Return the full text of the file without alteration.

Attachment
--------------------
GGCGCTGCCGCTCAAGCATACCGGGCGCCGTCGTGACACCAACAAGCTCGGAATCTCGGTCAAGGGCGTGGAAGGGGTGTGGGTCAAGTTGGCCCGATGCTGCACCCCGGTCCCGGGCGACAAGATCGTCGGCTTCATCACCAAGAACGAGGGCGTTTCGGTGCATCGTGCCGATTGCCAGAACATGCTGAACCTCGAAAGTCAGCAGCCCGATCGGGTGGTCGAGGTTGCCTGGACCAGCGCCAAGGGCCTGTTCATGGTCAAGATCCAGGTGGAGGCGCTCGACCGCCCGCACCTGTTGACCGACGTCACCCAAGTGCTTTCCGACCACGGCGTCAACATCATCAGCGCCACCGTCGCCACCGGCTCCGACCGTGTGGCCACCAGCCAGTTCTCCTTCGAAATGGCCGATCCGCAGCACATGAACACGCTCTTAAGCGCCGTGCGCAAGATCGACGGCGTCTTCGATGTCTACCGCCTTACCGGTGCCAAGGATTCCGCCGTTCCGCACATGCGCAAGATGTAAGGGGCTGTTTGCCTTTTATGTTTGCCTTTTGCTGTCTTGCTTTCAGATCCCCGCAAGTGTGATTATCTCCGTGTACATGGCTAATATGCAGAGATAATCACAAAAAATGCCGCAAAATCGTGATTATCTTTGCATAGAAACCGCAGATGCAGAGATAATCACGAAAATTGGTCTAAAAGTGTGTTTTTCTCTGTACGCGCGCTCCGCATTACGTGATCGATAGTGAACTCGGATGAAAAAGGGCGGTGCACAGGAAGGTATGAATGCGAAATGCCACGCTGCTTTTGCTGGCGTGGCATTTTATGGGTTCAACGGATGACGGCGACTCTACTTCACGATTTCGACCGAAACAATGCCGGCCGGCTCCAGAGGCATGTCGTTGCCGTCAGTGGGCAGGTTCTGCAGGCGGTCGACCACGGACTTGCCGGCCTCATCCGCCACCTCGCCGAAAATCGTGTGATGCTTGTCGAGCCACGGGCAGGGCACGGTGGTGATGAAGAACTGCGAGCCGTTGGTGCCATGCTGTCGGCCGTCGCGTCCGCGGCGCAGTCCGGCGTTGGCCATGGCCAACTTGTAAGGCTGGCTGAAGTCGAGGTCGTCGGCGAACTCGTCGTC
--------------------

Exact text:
GGCGCTGCCGCTCAAGCATACCGGGCGCCGTCGTGACACCAACAAGCTCGGAATCTCGGTCAAGGGCGTGGAAGGGGTGTGGGTCAAGTTGGCCCGATGCTGCACCCCGGTCCCGGGCGACAAGATCGTCGGCTTCATCACCAAGAACGAGGGCGTTTCGGTGCATCGTGCCGATTGCCAGAACATGCTGAACCTCGAAAGTCAGCAGCCCGATCGGGTGGTCGAGGTTGCCTGGACCAGCGCCAAGGGCCTGTTCATGGTCAAGATCCAGGTGGAGGCGCTCGACCGCCCGCACCTGTTGACCGACGTCACCCAAGTGCTTTCCGACCACGGCGTCAACATCATCAGCGCCACCGTCGCCACCGGCTCCGACCGTGTGGCCACCAGCCAGTTCTCCTTCGAAATGGCCGATCCGCAGCACATGAACACGCTCTTAAGCGCCGTGCGCAAGATCGACGGCGTCTTCGATGTCTACCGCCTTACCGGTGCCAAGGATTCCGCCGTTCCGCACATGCGCAAGATGTAAGGGGCTGTTTGCCTTTTATGTTTGCCTTTTGCTGTCTTGCTTTCAGATCCCCGCAAGTGTGATTATCTCCGTGTACATGGCTAATATGCAGAGATAATCACAAAAAATGCCGCAAAATCGTGATTATCTTTGCATAGAAACCGCAGATGCAGAGATAATCACGAAAATTGGTCTAAAAGTGTGTTTTTCTCTGTACGCGCGCTCCGCATTACGTGATCGATAGTGAACTCGGATGAAAAAGGGCGGTGCACAGGAAGGTATGAATGCGAAATGCCACGCTGCTTTTGCTGGCGTGGCATTTTATGGGTTCAACGGATGACGGCGACTCTACTTCACGATTTCGACCGAAACAATGCCGGCCGGCTCCAGAGGCATGTCGTTGCCGTCAGTGGGCAGGTTCTGCAGGCGGTCGACCACGGACTTGCCGGCCTCATCCGCCACCTCGCCGAAAATCGTGTGATGCTTGTCGAGCCACGGGCAGGGCACGGTGGTGATGAAGAACTGCGAGCCGTTGGTGCCATGCTGTCGGCCGTCGCGTCCGCGGCGCAGTCCGGCGTTGGCCATGGCCAACTTGTAAGGCTGGCTGAAGTCGAGGTCGTCGGCGAACTCGTCGTC